Investing in the stock market has been anything but boring over the last six months. In February and March, we experienced one of the biggest drops any of us has experienced and that was followed by a faster-than-expected rebound in April and beyond. And now, it looks like the market is taking a breather as it has largely been tracking sideways for the last month.

So, is now a good time to jump in?

Well, I don’t have a crystal ball I’m afraid, but I can show you a technique that allows you to make some instant money and potentially buy shares with a decent downside buffer. So, if the market takes off again you’ll pocket a decent payout and if it does pullback, you won’t lose money unless it drops almost 11%.

Sound too good to be true? Let me show you an example of using a ‘buy low’ contract to achieve exactly this with Aviva.

I pulled these numbers straight from the web yesterday, so it is a current position, but to be clear, I’m not making any trading recommendation.

First up let’s have a look at a chart for Aviva. As you can see, it’s making a steady recovery since the crash and is definitely on investor’s radars with ‘buy’ ratings from a number of analysts. The dividend was canned in the middle of the crisis, but the business is doing pretty well, and it’s generally anticipated that the payout will be reinstated in the near future.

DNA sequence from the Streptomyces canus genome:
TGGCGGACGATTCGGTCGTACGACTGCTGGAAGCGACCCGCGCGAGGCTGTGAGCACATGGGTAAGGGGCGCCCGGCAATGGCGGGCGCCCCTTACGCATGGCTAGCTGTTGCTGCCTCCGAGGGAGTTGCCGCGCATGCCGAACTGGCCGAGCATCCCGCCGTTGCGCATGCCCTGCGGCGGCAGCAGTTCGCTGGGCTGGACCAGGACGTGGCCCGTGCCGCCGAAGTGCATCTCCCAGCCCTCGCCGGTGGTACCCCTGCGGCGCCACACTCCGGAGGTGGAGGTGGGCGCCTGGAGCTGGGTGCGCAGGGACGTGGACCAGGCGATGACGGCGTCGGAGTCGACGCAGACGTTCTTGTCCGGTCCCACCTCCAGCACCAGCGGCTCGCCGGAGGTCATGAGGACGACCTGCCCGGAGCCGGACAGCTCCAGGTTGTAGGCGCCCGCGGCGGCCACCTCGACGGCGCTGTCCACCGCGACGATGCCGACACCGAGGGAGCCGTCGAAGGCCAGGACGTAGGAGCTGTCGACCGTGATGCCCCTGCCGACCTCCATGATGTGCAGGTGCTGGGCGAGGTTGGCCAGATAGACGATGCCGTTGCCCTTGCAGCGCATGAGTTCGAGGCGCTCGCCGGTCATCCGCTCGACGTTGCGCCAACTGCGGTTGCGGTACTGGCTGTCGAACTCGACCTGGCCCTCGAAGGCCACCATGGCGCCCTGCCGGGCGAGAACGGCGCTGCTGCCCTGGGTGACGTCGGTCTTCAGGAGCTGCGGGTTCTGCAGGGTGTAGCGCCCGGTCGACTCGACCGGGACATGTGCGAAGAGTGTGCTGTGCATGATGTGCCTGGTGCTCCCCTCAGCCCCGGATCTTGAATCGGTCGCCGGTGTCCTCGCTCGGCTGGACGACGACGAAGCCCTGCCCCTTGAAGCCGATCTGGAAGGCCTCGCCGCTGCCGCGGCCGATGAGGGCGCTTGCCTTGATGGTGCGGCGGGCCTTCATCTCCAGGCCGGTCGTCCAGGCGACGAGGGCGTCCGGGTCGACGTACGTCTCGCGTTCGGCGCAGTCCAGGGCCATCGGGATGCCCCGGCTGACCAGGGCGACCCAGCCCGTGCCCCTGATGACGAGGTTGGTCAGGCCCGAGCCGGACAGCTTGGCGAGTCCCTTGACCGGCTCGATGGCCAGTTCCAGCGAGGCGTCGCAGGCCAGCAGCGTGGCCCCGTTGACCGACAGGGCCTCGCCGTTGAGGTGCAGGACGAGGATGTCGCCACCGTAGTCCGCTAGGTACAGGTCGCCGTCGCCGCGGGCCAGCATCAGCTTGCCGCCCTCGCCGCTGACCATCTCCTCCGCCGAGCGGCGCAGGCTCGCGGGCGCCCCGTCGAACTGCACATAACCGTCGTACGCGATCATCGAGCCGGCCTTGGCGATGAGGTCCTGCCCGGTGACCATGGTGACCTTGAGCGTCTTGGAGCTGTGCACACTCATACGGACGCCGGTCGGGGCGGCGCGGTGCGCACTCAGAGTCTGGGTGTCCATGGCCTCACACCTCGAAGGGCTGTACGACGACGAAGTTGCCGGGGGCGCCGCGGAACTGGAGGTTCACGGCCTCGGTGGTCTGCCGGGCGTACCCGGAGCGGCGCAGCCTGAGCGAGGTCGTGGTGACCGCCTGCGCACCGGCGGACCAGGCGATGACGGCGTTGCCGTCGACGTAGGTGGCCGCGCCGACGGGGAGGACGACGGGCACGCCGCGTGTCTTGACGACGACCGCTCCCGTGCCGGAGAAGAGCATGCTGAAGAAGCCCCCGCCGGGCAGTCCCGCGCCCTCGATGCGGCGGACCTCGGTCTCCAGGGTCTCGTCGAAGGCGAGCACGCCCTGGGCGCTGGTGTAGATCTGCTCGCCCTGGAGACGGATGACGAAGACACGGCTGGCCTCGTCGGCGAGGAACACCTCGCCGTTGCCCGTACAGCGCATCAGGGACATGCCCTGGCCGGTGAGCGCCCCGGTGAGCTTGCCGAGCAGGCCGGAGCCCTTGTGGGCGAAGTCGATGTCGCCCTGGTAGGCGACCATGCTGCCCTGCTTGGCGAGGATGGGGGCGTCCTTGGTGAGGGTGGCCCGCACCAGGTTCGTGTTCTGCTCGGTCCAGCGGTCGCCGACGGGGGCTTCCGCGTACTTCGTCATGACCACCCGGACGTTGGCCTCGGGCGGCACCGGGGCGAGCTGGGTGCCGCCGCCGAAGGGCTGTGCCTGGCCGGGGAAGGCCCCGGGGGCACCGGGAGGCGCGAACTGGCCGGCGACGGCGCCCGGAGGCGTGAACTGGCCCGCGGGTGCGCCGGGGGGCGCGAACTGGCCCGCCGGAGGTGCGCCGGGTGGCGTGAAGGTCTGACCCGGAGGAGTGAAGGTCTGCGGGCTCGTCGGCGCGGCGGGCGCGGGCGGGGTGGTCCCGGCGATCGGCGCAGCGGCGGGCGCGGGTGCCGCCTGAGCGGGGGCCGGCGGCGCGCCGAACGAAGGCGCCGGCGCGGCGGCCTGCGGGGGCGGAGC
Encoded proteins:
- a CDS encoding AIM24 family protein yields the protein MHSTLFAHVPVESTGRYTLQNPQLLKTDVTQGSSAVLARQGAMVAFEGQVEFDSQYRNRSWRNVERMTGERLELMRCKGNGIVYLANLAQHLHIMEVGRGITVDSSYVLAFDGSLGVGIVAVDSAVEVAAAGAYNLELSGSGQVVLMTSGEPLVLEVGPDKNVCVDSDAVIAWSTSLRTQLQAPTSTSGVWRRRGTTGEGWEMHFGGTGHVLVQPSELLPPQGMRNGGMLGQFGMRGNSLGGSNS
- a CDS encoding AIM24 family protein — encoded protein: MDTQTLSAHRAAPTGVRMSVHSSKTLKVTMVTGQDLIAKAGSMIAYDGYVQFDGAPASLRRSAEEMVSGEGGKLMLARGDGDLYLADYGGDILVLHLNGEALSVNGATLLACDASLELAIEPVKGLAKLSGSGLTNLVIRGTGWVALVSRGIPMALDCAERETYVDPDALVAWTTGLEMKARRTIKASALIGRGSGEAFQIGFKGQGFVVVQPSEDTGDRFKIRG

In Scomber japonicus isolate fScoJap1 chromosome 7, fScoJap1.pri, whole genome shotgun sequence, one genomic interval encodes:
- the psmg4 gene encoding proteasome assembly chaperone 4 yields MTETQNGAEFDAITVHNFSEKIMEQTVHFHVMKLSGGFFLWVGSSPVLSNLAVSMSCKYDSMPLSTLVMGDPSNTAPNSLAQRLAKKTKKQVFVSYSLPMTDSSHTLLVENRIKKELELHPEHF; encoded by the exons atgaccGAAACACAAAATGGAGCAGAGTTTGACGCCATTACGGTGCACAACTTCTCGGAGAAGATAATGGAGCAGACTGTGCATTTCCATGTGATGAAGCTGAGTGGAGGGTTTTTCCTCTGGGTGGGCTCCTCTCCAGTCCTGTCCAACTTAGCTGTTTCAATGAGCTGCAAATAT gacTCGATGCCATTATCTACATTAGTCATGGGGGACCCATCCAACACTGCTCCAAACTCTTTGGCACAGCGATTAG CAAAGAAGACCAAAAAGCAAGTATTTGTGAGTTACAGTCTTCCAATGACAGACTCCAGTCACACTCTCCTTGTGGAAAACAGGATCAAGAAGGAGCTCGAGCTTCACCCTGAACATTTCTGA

So, of course, we could just dive in and buy the shares at 282.6p each and keep our fingers crossed that there are no further drop in the share price.

Or, we could be smart and use a September 260p ‘buy low’ contract instead.

That would obligate us to buy 1,000 Aviva shares for 260p each if the price traded below that level by the 18th September. Remember, that is over 22p lower than where they are currently trading at.

And, in return for taking on that obligation, we would immediately be paid 8p per share (£80 in total) that is ours to keep whatever happens. That equates to a 15.8% annualised yield on the money we must tie up.

So, just to reiterate, we would be paid £80 right off the bat for entering into an agreement to buy Aviva shares for over 22p lower than the price they are currently trading at. Or, not at all.

If the shares are above that level on 18th September, our obligation is lifted, and we keep the £80 and simply look for another opportunity. And if they have fallen below that level then we get to pick up Aviva shares for 260p.

But what about the downside protection I mentioned?

Well, the shares would have to fall all the way to 252p before we started to lose money. That’s 10.8% below the price they are currently changing hands for.

Now, I don’t know about you but that strikes me as a far safer way to enter this market than simply buying the shares outright.

We teach this technique and a whole lot more on the FIRE Revolution programme.